Since I started paying more attention to the films that I watch and taking them more seriously, I like to believe that I’ve learned a thing or two about films. But then along comes something like Jim Jarmusch’s The Limits of Control which leaves me thinking that I know nothing at all.
To be fair, I am not alone in finding this film to be almost completely incomprehensible if its Rotten Tomatoes rating of 43% is anything to go by. Throughout the film, we watch the nameless protagonist, played by an almost completely expressionless Isaach De Bankolé, interact with a succession of equally inscrutable characters. We gather that he is on a mission of some kind but we have no idea what it is. All we know is that each new contact gives him cryptic instructions such as “Wait three days until you see the bread.” This doesn’t prevent him from somehow being able to understand the instructions and carry them out.
Yet it would be unwise to lightly dismiss this as pretentious nonsense. Jarmusch is a highly respected director and this film has serious acting star power, not to mention being photographed by Christopher Doyle. So you feel obliged to try your best to discern some kind of meaning out of all this. And there is sense of a sort. Each of the contacts has an odd little philosophical monologue to give. One talks about music, another about films, yet another about science and so forth. But the themes seem similar, about how the boundaries between perception and reality are blurred.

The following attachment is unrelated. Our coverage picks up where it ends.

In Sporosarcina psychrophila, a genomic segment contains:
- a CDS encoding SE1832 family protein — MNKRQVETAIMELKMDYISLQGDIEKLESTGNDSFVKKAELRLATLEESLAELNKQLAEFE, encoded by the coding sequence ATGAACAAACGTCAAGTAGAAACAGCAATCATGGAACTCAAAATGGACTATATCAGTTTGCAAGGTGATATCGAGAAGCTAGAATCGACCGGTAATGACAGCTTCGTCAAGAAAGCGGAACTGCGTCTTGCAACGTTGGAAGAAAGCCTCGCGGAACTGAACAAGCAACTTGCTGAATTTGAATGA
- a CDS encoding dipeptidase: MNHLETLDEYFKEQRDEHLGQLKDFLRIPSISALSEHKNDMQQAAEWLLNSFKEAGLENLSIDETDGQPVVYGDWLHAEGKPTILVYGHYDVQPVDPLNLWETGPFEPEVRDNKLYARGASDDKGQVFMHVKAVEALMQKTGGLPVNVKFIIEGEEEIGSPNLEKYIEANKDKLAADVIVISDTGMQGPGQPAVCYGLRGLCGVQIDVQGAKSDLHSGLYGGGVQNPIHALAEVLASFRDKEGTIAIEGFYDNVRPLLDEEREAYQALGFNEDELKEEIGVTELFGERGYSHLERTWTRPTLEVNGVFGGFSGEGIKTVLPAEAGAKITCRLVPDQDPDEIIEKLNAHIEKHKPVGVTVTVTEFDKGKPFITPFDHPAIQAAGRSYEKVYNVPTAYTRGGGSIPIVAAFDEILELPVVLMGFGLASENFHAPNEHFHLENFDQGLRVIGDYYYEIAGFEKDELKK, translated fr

At the same time, the pattern of the protagonist’s actions repeats endlessly, so much so that your attention is immediately seized by every deviation from the norm. He lays unmoving in bed all night with his eyes wide open, gets up and goes through a tai chi routine, goes to a cafe and invariably orders two expressos in two separate cups and so on. So when he finds a naked woman in his bed or visibly reacts to a dance performance, it feels electrifying.
Still, while the ending which I won’t spoil here did add a little to my understanding, it never quite gels together into a coherent whole for me and I’m left feeling unsatisfied. Perhaps there were additional layers of meaning that I missed. Or perhaps it really is just an exercise in self-indulgence after all that no one except for the director himself understood. I will never know. In any case, since I couldn’t really understand it I have to judge it a failure, even if it is intriguing.